AU - Chevre, A.M.

AU - Batley, Jacqueline

AU - Nelson, Matthew

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N2 - Locating centromeres on genome sequences can be challenging. The high density of repetitive elements in these regions makes sequence assembly problematic, especially when using short-read sequencing technologies. It can also be difficult to distinguish between active and recently extinct centromeres through sequence analysis. An effective solution is to identify genetically active centromeres (functional in meiosis) by half-tetrad analysis. This genetic approach involves detecting heterozygosity along chromosomes in segregating populations derived from gametes (half-tetrads). Unreduced gametes produced by first division restitution mechanisms comprise complete sets of nonsister chromatids. Along these chromatids, heterozygosity is maximal at the centromeres, and homologous recombination events result in homozygosity toward the telomeres. We genotyped populations of half-tetrad-derived individuals (from Brassica interspecific hybrids) using a high-density array of physically anchored SNP markers (Illumina Brassica 60K Infinium array). Mapping the distribution of heterozygosity in these half-tetrad individuals allowed the genetic mapping of all 19 centromeres of the Brassica A and C genomes to the reference Brassica napus genome. Gene and transposable element density across the B. napus genome were also assessed and corresponded well to previously reported genetic map positions. Known centromere-specific sequences were located in the reference genome, but mostly matched unanchored sequences, suggesting that the core centromeric regions may not yet be assembled into the pseudochromosomes of the reference genome. The increasing availability of genetic markers physically anchored to reference genomes greatly simplifies the genetic and physical mapping of centromeres using half-tetrad analysis. We discuss possible applications of this approach, including in species where half-tetrads are currently difficult to isolate.

AB - Locating centromeres on genome sequences can be challenging. The high density of repetitive elements in these regions makes sequence assembly problematic, especially when using short-read sequencing technologies. It can also be difficult to distinguish between active and recently extinct centromeres through sequence analysis. An effective solution is to identify genetically active centromeres (functional in meiosis) by half-tetrad analysis. This genetic approach involves detecting heterozygosity along chromosomes in segregating populations derived from gametes (half-tetrads). Unreduced gametes produced by first division restitution mechanisms comprise complete sets of nonsister chromatids. Along these chromatids, heterozygosity is maximal at the centromeres, and homologous recombination events result in homozygosity toward the telomeres. We genotyped populations of half-tetrad-derived individuals (from Brassica interspecific hybrids) using a high-density array of physically anchored SNP markers (Illumina Brassica 60K Infinium array). Mapping the distribution of heterozygosity in these half-tetrad individuals allowed the genetic mapping of all 19 centromeres of the Brassica A and C genomes to the reference Brassica napus genome. Gene and transposable element density across the B. napus genome were also assessed and corresponded well to previously reported genetic map positions. Known centromere-specific sequences were located in the reference genome, but mostly matched unanchored sequences, suggesting that the core centromeric regions may not yet be assembled into the pseudochromosomes of the reference genome. The increasing availability of genetic markers physically anchored to reference genomes greatly simplifies the genetic and physical mapping of centromeres using half-tetrad analysis. We discuss possible applications of this approach, including in species where half-tetrads are currently difficult to isolate.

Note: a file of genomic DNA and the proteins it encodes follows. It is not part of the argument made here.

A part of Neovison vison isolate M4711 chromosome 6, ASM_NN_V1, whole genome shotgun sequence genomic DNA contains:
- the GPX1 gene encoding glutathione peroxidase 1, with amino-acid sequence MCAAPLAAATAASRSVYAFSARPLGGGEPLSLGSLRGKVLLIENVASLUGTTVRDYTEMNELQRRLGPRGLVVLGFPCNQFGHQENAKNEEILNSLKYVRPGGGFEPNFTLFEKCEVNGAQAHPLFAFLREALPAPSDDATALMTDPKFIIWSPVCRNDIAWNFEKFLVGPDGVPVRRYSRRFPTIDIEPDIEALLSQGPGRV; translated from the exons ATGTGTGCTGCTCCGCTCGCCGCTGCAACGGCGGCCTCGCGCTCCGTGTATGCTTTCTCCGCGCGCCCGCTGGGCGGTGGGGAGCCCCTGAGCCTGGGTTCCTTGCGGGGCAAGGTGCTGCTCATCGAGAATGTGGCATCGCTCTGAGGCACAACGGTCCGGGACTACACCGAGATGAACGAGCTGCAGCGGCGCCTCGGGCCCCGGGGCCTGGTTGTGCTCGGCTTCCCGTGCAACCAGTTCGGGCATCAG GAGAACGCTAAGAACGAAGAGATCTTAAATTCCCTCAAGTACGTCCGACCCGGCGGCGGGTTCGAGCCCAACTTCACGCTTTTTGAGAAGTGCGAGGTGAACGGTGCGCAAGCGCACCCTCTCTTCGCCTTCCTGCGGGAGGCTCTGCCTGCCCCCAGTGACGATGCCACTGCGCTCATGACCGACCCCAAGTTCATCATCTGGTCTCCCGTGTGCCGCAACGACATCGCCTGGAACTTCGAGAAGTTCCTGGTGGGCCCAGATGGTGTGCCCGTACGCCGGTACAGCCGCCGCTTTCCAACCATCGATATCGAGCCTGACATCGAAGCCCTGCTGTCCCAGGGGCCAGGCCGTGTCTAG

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DO - 10.1534/genetics.115.183210